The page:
I saw this movie when it was released many years ago, own it on VHS, and bought the DVD. It is for great fans of dance who want as complete a collection of dance films as possible. To be very clear, the movie as a film is something of a clunker. Alan Bates is great as Diaghilev, but the rest of the acting leaves MUCH to be desired. The director, Herbert Ross, and his producer/wife Nora Kaye, were former dancers (she with NYCB and ABT, a muse for Antony Tudor) and they are true to their school, I guess, by casting ballet dancers in many roles, including non-dancing parts. Hence, some not-very-good acting.
Ross, as a dancer, certainly understands how to direct dance for film.
Ross had directed "Turning Point" and Leslie Browne, an unknown ballet dancer at the time, got an Oscar nomination for playing... an unknown ballet dancer. Here, in the crucial role of Nijinsky's opportunist wife, she is totally wooden, though well-intentioned. Having seen her onstage many times during her ballet career, I can say she was an amazing dancer, and the best ballet Juliet of her era, but just not much of a movie actress.
The movie was originally conceived for Nureyev and then for Baryshnikov, but both dancers aged out of the part before the movie became a reality. Sadly, George de la Peña is neither a great dancer nor a great actor. He looks good, but there seem to be a lot of tricks and editing employed to try to make him into the most famous male dancer in history. Ironically, with Leslie Browne and Carla Fracci in the cast but relegated to roles where they are only briefly seen dancing, two great dancers are left to try acting, while a so-so dancer must try to convince us that he has such astonishing technique that he revolutionized ballet in the west.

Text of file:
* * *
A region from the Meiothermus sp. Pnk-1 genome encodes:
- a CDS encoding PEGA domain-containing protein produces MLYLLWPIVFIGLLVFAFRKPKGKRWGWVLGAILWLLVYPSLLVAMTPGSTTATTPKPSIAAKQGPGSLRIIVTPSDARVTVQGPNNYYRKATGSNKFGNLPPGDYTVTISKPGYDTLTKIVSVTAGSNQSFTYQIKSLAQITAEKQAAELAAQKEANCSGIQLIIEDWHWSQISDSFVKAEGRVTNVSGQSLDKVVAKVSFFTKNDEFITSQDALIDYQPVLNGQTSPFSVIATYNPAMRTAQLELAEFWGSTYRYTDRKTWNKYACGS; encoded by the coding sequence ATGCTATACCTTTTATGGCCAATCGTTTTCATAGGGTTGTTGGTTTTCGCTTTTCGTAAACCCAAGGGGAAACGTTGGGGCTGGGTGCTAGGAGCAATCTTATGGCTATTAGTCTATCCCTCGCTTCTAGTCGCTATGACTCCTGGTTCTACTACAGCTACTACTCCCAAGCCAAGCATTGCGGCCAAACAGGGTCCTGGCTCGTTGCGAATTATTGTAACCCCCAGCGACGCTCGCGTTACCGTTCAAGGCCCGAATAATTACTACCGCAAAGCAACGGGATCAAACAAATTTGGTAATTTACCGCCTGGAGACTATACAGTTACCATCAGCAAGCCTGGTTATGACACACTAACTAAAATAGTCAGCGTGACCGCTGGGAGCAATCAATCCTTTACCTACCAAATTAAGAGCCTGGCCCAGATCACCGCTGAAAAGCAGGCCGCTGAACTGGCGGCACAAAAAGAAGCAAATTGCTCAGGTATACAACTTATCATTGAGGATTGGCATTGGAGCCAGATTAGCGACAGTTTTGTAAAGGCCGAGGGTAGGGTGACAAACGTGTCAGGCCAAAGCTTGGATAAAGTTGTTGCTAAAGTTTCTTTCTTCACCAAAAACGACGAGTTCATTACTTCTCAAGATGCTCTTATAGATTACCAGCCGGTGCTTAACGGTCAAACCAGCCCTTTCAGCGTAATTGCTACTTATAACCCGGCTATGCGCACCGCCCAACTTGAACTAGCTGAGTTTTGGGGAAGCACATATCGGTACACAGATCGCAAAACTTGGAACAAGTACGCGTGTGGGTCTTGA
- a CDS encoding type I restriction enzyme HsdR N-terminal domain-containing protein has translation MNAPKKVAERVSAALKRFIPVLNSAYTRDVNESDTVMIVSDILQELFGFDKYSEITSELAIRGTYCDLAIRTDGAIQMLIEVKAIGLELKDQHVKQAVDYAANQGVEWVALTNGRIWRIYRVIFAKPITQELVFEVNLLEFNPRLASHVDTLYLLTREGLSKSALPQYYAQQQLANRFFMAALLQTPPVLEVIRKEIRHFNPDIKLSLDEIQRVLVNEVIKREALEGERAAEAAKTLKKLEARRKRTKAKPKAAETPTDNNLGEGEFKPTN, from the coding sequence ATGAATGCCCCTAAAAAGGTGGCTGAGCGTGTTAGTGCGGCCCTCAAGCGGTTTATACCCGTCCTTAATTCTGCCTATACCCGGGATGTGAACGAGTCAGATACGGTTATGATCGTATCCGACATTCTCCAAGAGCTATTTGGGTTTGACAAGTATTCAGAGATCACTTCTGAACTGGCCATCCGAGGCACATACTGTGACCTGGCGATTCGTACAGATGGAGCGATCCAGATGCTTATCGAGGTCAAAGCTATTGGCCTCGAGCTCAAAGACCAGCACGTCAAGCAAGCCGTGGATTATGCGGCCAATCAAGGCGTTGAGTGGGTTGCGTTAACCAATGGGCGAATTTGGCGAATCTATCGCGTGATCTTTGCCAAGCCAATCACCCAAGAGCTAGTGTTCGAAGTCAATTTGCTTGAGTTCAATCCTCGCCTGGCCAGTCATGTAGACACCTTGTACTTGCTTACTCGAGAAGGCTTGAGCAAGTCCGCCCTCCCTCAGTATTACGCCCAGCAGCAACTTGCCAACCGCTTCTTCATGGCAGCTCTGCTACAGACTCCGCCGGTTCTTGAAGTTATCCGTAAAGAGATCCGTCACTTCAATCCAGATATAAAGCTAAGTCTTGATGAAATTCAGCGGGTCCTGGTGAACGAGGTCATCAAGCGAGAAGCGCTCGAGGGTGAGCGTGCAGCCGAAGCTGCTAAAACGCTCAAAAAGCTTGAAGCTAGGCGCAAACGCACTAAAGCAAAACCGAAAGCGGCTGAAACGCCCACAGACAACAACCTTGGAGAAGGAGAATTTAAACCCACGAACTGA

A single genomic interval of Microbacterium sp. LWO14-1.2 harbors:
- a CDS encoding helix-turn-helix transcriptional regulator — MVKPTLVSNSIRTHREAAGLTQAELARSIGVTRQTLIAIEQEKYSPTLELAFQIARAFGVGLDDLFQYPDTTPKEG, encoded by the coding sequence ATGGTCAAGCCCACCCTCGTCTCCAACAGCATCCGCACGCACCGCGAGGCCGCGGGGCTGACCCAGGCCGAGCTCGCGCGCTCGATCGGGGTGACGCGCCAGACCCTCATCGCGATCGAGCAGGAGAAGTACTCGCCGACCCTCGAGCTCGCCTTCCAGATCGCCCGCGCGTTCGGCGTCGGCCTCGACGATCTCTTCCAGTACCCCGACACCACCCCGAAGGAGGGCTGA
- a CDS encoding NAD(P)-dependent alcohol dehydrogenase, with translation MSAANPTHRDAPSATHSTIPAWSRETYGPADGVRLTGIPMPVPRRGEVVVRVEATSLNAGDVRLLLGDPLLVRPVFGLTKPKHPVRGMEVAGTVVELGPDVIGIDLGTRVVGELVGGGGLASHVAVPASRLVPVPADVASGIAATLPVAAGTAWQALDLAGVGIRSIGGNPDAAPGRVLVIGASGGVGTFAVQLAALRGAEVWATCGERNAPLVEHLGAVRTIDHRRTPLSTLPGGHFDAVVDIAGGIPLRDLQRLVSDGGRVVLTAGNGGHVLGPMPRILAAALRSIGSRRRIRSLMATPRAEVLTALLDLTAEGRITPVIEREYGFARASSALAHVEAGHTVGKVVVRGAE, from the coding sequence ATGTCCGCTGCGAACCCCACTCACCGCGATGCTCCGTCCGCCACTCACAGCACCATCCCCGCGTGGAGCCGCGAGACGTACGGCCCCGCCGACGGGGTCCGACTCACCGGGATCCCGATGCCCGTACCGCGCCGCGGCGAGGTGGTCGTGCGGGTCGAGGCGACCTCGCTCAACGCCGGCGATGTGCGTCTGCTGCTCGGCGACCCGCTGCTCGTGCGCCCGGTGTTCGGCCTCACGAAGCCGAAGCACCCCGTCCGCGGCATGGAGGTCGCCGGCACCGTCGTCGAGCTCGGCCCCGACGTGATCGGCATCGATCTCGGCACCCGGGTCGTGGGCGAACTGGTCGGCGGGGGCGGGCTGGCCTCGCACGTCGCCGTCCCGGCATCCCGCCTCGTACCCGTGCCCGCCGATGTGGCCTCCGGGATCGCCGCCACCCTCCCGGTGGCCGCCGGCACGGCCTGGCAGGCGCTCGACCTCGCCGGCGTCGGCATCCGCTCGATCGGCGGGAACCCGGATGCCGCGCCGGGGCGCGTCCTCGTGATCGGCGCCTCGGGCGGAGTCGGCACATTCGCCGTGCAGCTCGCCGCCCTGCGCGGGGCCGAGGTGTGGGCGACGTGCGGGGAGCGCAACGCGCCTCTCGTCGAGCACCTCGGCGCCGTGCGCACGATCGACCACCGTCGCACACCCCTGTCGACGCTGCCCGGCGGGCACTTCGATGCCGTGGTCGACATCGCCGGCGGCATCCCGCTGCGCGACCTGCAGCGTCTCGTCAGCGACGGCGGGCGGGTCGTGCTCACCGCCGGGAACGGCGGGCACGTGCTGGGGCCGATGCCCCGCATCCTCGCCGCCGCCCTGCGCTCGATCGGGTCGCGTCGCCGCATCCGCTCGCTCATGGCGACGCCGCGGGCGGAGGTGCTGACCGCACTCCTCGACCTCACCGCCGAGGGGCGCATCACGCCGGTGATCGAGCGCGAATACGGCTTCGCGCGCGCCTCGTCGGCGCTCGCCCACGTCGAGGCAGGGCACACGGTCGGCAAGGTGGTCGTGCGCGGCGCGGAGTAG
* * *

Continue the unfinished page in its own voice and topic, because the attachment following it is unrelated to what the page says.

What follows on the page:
The villain of the piece, a baron who is also a flaming queen, is somewhat entertaining, but one-dimensional and stereotypical.
So, one worthwhile performance and a lot of others on either end of the too-much or too-little spectrum (but watch for a brief appearance by Jeremy Irons as Fokine).
Why, then, buy this DVD? For the visuals. First, the design of the non-theatrical scenes is beautiful (though when Leslie Browne/s dress is ripped off by de la Peña revealing that she is wearing no underwear in 1914, this is totally inaccurate).
The ballet scenes and the record of the brilliant and historically-significant scenery and costume designs are the main reason I own this video and the main reason a dance or design afficianado should add it to a collection. The choreography is in many cases "recreated" by Kenneth MacMillan (a brilliant artist), so you don't get a historically accurate record of the ballets, but, rather, an impression of history created by a later artist. But the designs are reproductions of the originals by Bakst and Benois. These designs are considered to have jumpstarted to Art Deco movement, and are ravishing.
They were apparently borrowed for the most part from ballet companies that began staging Ballets Russes pieces in the '70s (the good old days when there was money and interest in ballet, including past masterpieces). So they are researched and reproduced with care.
So, in summary, a sort of historical soap opera, with a wide range of quality in the acting, good directing of the dancing, though with the weakest dancer in the largest dancing role, and a valuable film record of historical design.